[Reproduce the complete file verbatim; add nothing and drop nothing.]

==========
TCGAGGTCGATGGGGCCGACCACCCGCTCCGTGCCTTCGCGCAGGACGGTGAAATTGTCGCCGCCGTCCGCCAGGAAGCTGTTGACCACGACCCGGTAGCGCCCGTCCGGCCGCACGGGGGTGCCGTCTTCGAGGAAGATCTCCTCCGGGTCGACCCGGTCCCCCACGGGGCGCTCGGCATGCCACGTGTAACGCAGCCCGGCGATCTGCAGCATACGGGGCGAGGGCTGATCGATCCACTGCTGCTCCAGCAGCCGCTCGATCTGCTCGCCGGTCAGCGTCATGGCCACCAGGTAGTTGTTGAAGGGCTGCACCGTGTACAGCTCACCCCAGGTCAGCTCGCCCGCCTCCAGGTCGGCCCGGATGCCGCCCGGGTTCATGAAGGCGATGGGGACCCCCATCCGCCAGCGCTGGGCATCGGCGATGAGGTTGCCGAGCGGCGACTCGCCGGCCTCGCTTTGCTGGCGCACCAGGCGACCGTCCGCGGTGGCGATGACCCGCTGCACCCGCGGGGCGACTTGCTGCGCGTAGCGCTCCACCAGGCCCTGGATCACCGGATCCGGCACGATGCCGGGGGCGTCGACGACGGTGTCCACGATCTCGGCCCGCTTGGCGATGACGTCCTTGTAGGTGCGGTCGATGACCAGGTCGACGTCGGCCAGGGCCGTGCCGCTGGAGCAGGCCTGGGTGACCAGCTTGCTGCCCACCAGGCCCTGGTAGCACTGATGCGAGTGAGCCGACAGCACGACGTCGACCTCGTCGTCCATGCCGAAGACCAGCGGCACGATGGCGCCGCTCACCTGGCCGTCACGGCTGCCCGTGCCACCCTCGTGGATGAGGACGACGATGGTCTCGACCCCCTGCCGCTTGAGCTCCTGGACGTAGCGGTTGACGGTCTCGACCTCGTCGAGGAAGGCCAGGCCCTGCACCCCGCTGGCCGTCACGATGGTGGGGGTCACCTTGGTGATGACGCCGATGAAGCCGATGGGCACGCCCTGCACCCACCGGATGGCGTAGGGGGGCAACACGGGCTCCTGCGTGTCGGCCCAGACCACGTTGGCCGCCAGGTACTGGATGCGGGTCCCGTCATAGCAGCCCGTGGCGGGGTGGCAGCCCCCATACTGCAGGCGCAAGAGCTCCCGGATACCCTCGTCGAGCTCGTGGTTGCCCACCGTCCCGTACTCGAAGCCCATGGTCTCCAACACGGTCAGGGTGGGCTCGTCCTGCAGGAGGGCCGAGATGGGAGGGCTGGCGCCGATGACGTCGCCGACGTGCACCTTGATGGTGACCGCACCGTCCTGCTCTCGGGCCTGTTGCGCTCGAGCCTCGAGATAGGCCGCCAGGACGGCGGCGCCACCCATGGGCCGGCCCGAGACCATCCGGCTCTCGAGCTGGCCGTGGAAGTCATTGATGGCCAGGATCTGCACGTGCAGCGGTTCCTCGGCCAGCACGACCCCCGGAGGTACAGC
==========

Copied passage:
TCGAGGTCGATGGGGCCGACCACCCGCTCCGTGCCTTCGCGCAGGACGGTGAAATTGTCGCCGCCGTCCGCCAGGAAGCTGTTGACCACGACCCGGTAGCGCCCGTCCGGCCGCACGGGGGTGCCGTCTTCGAGGAAGATCTCCTCCGGGTCGACCCGGTCCCCCACGGGGCGCTCGGCATGCCACGTGTAACGCAGCCCGGCGATCTGCAGCATACGGGGCGAGGGCTGATCGATCCACTGCTGCTCCAGCAGCCGCTCGATCTGCTCGCCGGTCAGCGTCATGGCCACCAGGTAGTTGTTGAAGGGCTGCACCGTGTACAGCTCACCCCAGGTCAGCTCGCCCGCCTCCAGGTCGGCCCGGATGCCGCCCGGGTTCATGAAGGCGATGGGGACCCCCATCCGCCAGCGCTGGGCATCGGCGATGAGGTTGCCGAGCGGCGACTCGCCGGCCTCGCTTTGCTGGCGCACCAGGCGACCGTCCGCGGTGGCGATGACCCGCTGCACCCGCGGGGCGACTTGCTGCGCGTAGCGCTCCACCAGGCCCTGGATCACCGGATCCGGCACGATGCCGGGGGCGTCGACGACGGTGTCCACGATCTCGGCCCGCTTGGCGATGACGTCCTTGTAGGTGCGGTCGATGACCAGGTCGACGTCGGCCAGGGCCGTGCCGCTGGAGCAGGCCTGGGTGACCAGCTTGCTGCCCACCAGGCCCTGGTAGCACTGATGCGAGTGAGCCGACAGCACGACGTCGACCTCGTCGTCCATGCCGAAGACCAGCGGCACGATGGCGCCGCTCACCTGGCCGTCACGGCTGCCCGTGCCACCCTCGTGGATGAGGACGACGATGGTCTCGACCCCCTGCCGCTTGAGCTCCTGGACGTAGCGGTTGACGGTCTCGACCTCGTCGAGGAAGGCCAGGCCCTGCACCCCGCTGGCCGTCACGATGGTGGGGGTCACCTTGGTGATGACGCCGATGAAGCCGATGGGCACGCCCTGCACCCACCGGATGGCGTAGGGGGGCAACACGGGCTCCTGCGTGTCGGCCCAGACCACGTTGGCCGCCAGGTACTGGATGCGGGTCCCGTCATAGCAGCCCGTGGCGGGGTGGCAGCCCCCATACTGCAGGCGCAAGAGCTCCCGGATACCCTCGTCGAGCTCGTGGTTGCCCACCGTCCCGTACTCGAAGCCCATGGTCTCCAACACGGTCAGGGTGGGCTCGTCCTGCAGGAGGGCCGAGATGGGAGGGCTGGCGCCGATGACGTCGCCGACGTGCACCTTGATGGTGACCGCACCGTCCTGCTCTCGGGCCTGTTGCGCTCGAGCCTCGAGATAGGCCGCCAGGACGGCGGCGCCACCCATGGGCCGGCCCGAGACCATCCGGCTCTCGAGCTGGCCGTGGAAGTCATTGATGGCCAGGATCTGCACGTGCAGCGGTTCCTCGGCCAGCACGACCCCCGGAGGTACAGC